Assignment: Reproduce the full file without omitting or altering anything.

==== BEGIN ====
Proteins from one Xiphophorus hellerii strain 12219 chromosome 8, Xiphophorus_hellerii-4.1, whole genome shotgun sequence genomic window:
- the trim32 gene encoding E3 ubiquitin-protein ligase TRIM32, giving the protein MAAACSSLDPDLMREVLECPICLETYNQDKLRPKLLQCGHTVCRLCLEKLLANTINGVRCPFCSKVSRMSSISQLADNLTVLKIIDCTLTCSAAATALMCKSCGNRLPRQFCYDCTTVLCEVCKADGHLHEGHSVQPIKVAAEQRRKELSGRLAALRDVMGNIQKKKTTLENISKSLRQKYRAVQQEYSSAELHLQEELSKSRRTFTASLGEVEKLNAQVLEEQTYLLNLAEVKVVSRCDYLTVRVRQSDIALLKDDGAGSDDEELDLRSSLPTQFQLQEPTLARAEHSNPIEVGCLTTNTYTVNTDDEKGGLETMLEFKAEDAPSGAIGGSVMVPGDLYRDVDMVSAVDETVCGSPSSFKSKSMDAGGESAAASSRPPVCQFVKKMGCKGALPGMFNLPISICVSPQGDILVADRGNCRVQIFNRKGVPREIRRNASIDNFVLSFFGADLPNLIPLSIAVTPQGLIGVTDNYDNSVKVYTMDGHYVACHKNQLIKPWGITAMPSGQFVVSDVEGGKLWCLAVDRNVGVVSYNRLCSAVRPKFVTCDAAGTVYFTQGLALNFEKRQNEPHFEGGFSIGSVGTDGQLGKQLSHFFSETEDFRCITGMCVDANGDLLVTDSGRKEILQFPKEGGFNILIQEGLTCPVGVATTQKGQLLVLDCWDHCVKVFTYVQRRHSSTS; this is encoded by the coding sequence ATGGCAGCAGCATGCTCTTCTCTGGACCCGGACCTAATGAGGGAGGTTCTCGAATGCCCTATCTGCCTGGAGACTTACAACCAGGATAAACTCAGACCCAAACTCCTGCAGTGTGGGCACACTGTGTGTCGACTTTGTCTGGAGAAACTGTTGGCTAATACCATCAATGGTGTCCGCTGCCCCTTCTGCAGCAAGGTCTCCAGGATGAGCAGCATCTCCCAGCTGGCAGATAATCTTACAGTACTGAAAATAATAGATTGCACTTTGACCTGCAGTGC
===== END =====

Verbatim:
Proteins from one Xiphophorus hellerii strain 12219 chromosome 8, Xiphophorus_hellerii-4.1, whole genome shotgun sequence genomic window:
- the trim32 gene encoding E3 ubiquitin-protein ligase TRIM32, giving the protein MAAACSSLDPDLMREVLECPICLETYNQDKLRPKLLQCGHTVCRLCLEKLLANTINGVRCPFCSKVSRMSSISQLADNLTVLKIIDCTLTCSAAATALMCKSCGNRLPRQFCYDCTTVLCEVCKADGHLHEGHSVQPIKVAAEQRRKELSGRLAALRDVMGNIQKKKTTLENISKSLRQKYRAVQQEYSSAELHLQEELSKSRRTFTASLGEVEKLNAQVLEEQTYLLNLAEVKVVSRCDYLTVRVRQSDIALLKDDGAGSDDEELDLRSSLPTQFQLQEPTLARAEHSNPIEVGCLTTNTYTVNTDDEKGGLETMLEFKAEDAPSGAIGGSVMVPGDLYRDVDMVSAVDETVCGSPSSFKSKSMDAGGESAAASSRPPVCQFVKKMGCKGALPGMFNLPISICVSPQGDILVADRGNCRVQIFNRKGVPREIRRNASIDNFVLSFFGADLPNLIPLSIAVTPQGLIGVTDNYDNSVKVYTMDGHYVACHKNQLIKPWGITAMPSGQFVVSDVEGGKLWCLAVDRNVGVVSYNRLCSAVRPKFVTCDAAGTVYFTQGLALNFEKRQNEPHFEGGFSIGSVGTDGQLGKQLSHFFSETEDFRCITGMCVDANGDLLVTDSGRKEILQFPKEGGFNILIQEGLTCPVGVATTQKGQLLVLDCWDHCVKVFTYVQRRHSSTS; this is encoded by the coding sequence ATGGCAGCAGCATGCTCTTCTCTGGACCCGGACCTAATGAGGGAGGTTCTCGAATGCCCTATCTGCCTGGAGACTTACAACCAGGATAAACTCAGACCCAAACTCCTGCAGTGTGGGCACACTGTGTGTCGACTTTGTCTGGAGAAACTGTTGGCTAATACCATCAATGGTGTCCGCTGCCCCTTCTGCAGCAAGGTCTCCAGGATGAGCAGCATCTCCCAGCTGGCAGATAATCTTACAGTACTGAAAATAATAGATTGCACTTTGACCTGCAGTGC